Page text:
It’s not a mod that changes much gameplay-wise, but it does make everything easier for your eyes when you’re playing a long-haul game and have been staring at the screen in-game for hours. I, for one, welcome this slight change in my games.
Endless Frontier: An Event Mod
Stellaris is a game that gets a considerable chunk of its personality from the many events that randomly pepper every one of your playthroughs. With that in mind, a mod that builds upon this with “dozens of new anomalies, events, archaeological sites, and more to the galaxy” can only be good for replayability.
I find that this one adds to the flavor of Stellaris without altering too much of the basic formula. The events added range widely, from mostly fluff events that only add to the game’s lore to huge events that can make or break your empire. All in all, it’s a worthy addition to your library of mods.
Real Space – Solar Storm
This is another Event “enhancement” mod, which adds new events to the game (there can never be too many random events). But the events that this mod adds specifically deal with space itself as the source of the events. This presents a very interesting perspective in which space itself is dynamic and changing around you, which adds to the intrigue and unpredictability of every game you play.
For me, this mod helps build immersion and is a welcome addition to the “vanilla” game.
Billing itself as a “Crisis Enhancement” mod, Shroud Rising adds a unique new event to the “vanilla” game. You will encounter a new and terrifying menace that will present you with a challenging and dynamic mid and end-game Crisis
In itself, it feels like a well-crafted mini-DLC and is a good addition to “vanilla” Stellaris, adding a good chunk of a challenge to the base game. And the Lovecraftian angle of the “menace” is also interesting to boot, and this was an easy add to my list of mods to try out.
Similar to the above, this mod enhances the personality of the “vanilla” game by adding new types of planets for you to find, explore and colonize. Specifically, it adds 54 new types of habitable planets, with 19 rare ones included in that number.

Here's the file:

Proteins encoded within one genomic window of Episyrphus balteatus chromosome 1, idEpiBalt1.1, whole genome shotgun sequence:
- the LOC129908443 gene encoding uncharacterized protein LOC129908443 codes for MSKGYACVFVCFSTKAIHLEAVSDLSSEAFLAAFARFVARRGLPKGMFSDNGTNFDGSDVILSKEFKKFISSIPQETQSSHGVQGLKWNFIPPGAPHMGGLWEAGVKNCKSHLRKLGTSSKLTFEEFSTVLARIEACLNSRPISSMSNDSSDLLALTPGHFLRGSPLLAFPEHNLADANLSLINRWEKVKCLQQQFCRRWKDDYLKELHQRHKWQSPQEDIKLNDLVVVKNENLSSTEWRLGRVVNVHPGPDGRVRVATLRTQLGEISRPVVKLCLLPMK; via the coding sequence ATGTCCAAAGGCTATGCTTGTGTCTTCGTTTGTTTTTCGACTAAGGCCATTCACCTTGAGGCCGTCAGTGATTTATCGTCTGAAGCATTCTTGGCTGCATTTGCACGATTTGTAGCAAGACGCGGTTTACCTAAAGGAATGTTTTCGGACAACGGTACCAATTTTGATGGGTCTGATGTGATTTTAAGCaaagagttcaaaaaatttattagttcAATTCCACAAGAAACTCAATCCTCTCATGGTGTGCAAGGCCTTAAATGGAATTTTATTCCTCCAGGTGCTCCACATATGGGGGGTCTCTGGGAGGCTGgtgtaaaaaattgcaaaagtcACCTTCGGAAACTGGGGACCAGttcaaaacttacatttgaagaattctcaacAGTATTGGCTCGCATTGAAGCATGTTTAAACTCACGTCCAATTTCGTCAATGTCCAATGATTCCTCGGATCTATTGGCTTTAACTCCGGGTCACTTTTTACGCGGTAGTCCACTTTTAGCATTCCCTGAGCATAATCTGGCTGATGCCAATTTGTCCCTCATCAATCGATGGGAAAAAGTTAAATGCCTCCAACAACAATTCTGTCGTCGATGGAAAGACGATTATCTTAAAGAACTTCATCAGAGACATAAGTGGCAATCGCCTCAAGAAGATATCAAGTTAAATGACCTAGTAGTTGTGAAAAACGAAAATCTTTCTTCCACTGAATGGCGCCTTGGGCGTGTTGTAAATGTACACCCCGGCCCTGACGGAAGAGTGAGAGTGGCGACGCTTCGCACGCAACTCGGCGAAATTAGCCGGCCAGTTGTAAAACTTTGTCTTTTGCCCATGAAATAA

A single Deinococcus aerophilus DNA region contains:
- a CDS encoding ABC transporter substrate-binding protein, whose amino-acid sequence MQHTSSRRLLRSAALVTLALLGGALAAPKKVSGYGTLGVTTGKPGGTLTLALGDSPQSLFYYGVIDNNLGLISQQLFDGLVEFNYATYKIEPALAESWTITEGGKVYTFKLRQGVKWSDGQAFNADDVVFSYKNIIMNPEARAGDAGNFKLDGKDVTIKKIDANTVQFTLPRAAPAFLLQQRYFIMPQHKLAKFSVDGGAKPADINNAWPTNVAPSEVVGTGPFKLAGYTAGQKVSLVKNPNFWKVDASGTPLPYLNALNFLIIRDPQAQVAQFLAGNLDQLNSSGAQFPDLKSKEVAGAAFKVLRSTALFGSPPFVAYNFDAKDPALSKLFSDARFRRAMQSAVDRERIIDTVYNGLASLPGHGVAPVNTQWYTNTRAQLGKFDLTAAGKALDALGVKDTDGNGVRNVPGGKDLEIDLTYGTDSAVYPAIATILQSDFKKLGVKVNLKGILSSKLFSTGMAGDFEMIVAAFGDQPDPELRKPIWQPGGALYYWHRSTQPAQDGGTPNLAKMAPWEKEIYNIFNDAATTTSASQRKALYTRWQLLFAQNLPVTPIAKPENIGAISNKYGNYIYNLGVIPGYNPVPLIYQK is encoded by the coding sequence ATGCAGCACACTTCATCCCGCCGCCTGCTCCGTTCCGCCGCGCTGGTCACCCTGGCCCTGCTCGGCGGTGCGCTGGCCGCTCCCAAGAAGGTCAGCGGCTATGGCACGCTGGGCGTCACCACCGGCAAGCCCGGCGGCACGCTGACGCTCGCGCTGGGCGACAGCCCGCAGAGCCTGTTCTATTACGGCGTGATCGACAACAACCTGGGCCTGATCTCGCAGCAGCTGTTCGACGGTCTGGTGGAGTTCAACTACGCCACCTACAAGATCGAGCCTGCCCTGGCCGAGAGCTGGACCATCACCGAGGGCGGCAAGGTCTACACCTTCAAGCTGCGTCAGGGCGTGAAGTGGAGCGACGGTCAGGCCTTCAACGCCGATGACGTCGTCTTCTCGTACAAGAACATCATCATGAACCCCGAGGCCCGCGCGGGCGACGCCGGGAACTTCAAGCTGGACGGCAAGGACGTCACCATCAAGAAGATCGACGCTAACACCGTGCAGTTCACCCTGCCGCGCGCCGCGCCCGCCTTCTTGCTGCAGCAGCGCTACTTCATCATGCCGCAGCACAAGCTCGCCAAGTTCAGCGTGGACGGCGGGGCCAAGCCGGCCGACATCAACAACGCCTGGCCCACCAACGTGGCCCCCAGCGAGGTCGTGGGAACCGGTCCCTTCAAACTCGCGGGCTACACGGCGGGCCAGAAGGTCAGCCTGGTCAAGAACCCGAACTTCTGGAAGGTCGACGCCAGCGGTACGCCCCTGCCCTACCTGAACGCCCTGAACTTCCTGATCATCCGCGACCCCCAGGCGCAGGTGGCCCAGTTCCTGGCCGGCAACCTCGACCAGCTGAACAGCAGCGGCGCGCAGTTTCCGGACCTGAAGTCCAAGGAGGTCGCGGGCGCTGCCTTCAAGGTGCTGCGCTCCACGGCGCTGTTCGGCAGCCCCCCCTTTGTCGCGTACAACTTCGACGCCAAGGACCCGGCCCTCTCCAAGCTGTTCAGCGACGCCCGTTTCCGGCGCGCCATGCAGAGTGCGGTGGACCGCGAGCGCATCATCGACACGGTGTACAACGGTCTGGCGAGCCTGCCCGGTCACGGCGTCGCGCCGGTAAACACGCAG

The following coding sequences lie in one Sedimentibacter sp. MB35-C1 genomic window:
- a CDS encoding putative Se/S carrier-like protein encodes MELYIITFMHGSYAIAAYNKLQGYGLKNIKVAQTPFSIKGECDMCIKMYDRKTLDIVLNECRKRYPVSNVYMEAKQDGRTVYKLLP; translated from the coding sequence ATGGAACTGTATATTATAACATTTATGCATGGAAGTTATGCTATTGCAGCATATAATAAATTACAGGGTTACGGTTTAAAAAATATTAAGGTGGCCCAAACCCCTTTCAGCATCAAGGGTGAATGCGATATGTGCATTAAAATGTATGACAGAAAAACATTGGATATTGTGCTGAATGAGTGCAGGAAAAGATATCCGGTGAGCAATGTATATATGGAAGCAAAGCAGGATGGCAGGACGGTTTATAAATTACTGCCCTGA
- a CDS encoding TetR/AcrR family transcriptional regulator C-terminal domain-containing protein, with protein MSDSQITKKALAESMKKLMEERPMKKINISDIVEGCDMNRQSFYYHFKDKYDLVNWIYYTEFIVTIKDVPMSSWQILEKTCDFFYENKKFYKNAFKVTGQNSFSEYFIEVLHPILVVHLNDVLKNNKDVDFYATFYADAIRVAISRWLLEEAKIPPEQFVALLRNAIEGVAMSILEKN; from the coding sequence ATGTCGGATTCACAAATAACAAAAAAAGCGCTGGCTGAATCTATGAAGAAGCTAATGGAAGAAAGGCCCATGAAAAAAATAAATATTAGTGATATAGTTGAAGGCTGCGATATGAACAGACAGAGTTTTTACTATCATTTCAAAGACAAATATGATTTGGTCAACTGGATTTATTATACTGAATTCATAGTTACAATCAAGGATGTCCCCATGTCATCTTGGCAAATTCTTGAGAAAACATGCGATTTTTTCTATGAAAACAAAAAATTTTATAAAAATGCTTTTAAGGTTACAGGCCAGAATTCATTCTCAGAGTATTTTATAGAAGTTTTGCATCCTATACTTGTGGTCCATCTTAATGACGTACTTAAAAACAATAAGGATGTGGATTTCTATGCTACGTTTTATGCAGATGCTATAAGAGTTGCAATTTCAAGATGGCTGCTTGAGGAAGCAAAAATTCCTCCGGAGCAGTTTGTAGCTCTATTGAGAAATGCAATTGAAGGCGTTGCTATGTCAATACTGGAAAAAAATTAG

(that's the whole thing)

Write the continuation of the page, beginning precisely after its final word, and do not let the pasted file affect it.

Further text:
For a game whose meat and potatoes are the planets, you colonize, having more variety in the planets you find can’t be wrong.
The Great Khan Expanded
This mod is specifically for users with the “Apocalypse” DLC for Stellaris. It works by expanding on the Marauder faction added in the DLC and making the “Great Khan” mechanic more expansive and dynamic.
But if you do have the DLC, I see no real reason not to get this mod as it makes the Marauders even more meaningful and valuable as an NPC faction rather than just a side addition from the Apocalypse DLC.
Amazing Space Battles
If you particularly like the space battles in Stellaris, this mod takes the graphical fidelity of those battles up to 11. Battles feel more epic and look the part, with every weapon effect and explosion enhanced and improved. The fleets are now more spaced apart to fully use all the additional effects, making for very cinematic space battles.
However, remember that you need a decently powerful PC to run this mod, as it does tweak the battles to be more resource intensive. This mod is a must-have for me, as it improves the space battle experience enough that the performance hit is a small price to pay.
Strike Craft Extended
This is a mod that aims to overhaul the more minor strike craft system in your fleets so that they would be more effective and make space battles even more dynamic. The mod adds Fighters, Interceptors, Railpods, Bombers, Gunships, and Gatlings. Reworks Strike Craft combat completely and adds new strategic depth to carriers.
Anything to make the battles in Stellaris even more dynamic is a welcome addition for me and it was a quick addition to my stable of mods.
Gigastructural Engineering & More
Building megastructures is your thing, so this is the right mod for you. Featuring 45 new megastructures with a wide range of effects, it is up to you if you want to build system-spanning factories or pulsar-powered superweapons.